Last month was an exciting month for NetBeans. Not only was there a brand new release (download it from here), it was also the first official release under the Apache foundation.
Which means a brand new logo and splash screen:
The first time I ran NetBeans 9, I was asked if I wanted to import my settings from NetBeans 8. All of my settings that I had set up previously (the dark theme, keyboard shortcuts, my custom toolbar, even the project groups I had created) were copied over. I was also given the option to import the plugins I used. I didn’t have to spend any time on setup at all.
I was able to get started straight away with testing many of the features in Apache NetBeans 9:
Java 9 Features
The biggest new feature was Project Jigsaw, which saw the introduction of modularity to Java.
NetBeans 9 allows you to easily create modular projects. When you go to create a new project, one of the options is to create a ‘Java Modular Project’.:
When you add a new module to a modular project in NetBeans, module-info.java is automatically created for you.
If you want to make an existing Java 9 application modular, you can simply add a module-info.java file to the default package.
Another of the Java 9 features that works particularly well in NetBeans is JShell. JShell lets you execute Java code quickly and easily without having to create a whole new class, which makes it a useful learning tool. NetBeans 9 has an inbuilt Java shell that you can run by going to Tools -> Open Java Platform Shell.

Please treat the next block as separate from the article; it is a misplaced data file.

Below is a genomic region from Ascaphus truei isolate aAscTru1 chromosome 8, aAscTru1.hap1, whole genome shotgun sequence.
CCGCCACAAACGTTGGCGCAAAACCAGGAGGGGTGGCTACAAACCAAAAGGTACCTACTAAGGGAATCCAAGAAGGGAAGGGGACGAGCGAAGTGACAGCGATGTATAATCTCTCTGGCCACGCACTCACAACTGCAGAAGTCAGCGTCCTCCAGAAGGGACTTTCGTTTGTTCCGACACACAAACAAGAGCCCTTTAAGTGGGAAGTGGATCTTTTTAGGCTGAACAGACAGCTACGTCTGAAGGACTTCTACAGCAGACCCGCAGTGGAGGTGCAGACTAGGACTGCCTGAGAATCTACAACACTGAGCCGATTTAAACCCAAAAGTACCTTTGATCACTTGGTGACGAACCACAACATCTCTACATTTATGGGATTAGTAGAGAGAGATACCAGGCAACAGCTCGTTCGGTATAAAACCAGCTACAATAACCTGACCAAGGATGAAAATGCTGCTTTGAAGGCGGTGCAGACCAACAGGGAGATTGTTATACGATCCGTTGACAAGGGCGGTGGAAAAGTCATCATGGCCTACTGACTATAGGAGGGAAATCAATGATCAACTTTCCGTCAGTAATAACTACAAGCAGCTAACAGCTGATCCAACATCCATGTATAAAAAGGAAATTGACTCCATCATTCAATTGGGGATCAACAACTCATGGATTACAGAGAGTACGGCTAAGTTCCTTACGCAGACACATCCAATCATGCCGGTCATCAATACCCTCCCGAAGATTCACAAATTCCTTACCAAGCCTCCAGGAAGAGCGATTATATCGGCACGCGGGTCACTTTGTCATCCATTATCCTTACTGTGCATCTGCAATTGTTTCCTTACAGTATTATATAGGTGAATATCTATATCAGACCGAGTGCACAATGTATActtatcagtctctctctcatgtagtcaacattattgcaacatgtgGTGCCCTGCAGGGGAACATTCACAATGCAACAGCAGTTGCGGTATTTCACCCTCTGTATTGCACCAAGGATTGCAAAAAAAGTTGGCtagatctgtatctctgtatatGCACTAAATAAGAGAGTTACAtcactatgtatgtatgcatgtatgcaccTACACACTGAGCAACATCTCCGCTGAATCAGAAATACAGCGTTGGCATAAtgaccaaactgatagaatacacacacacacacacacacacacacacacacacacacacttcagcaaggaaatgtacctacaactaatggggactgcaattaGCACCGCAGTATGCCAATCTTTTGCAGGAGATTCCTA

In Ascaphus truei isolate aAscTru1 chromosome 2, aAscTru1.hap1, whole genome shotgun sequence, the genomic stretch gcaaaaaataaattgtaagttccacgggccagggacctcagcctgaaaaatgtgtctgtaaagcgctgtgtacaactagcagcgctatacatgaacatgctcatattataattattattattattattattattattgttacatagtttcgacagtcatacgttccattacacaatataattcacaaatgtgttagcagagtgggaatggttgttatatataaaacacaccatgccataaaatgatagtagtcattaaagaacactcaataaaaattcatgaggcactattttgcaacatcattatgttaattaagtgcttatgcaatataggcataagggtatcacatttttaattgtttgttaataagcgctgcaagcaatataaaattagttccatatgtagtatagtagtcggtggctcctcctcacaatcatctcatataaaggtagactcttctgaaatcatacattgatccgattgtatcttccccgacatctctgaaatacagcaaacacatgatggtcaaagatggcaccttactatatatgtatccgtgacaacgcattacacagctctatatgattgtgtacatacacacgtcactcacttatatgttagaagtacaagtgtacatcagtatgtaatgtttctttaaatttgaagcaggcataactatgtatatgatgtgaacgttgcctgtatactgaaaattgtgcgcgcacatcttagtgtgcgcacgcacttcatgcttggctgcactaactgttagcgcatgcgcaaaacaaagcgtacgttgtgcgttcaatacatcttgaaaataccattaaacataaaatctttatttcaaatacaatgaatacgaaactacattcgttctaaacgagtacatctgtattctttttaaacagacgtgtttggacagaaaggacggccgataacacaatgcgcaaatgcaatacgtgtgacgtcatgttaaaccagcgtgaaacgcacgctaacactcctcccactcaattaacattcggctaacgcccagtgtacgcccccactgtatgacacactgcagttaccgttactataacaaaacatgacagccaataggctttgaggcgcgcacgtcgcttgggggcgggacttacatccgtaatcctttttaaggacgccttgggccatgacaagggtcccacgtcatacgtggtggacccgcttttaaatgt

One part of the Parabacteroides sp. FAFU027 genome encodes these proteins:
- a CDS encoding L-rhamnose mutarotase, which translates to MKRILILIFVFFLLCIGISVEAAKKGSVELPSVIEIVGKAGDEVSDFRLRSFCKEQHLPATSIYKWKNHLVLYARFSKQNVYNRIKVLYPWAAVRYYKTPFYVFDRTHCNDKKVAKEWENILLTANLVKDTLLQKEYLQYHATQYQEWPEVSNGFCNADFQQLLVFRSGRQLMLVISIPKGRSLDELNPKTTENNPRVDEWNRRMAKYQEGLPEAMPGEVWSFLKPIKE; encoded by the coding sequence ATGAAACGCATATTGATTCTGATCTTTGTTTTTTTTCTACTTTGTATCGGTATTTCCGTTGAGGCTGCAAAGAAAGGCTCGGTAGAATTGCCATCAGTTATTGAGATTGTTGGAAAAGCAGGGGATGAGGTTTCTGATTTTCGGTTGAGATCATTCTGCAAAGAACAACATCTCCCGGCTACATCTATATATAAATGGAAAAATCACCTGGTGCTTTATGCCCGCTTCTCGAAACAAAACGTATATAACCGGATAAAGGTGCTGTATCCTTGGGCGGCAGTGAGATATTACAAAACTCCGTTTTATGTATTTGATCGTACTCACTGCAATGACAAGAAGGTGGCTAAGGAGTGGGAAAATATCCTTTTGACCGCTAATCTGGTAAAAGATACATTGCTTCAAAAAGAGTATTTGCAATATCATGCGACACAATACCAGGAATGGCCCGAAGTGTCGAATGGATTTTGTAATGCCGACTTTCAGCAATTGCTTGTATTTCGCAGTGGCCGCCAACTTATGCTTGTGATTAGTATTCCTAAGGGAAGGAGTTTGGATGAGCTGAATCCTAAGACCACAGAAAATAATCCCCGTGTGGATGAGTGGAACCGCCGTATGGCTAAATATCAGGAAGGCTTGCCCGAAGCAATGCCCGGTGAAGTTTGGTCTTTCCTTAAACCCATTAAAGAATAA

Java 10 Features
There is also support for Java 10. By default NetBeans runs on the most recent JVM you have installed. So make sure you have Java 10 installed, and if necessary set the project to Java 10. You can add new versions of Java and set the project to use that version by going to Properties -> Libraries -> Manage Platforms… -> Add Platform…
Java 10 support means you can use features such as Local-Variable Type Interface. This allows you to declare and initialise local variables with var, rather than specifying a type.
What is next?
NetBeans is my already my favourite IDE for testing new Java features. It is constantly being developed, and now that it is under Apache it is really easy to get involved, including contributing code and testing new features.
Are you using NetBeans 9 yet? Let us know what you think of it in the comments.
IDRsolutions develop a Java PDF library, a PDF forms to HTML5 converter, a PDF to HTML5 or SVG converter and a Java Image Library that doubles as an ImageIO replacement. On the blog our team post about anything interesting they learn about.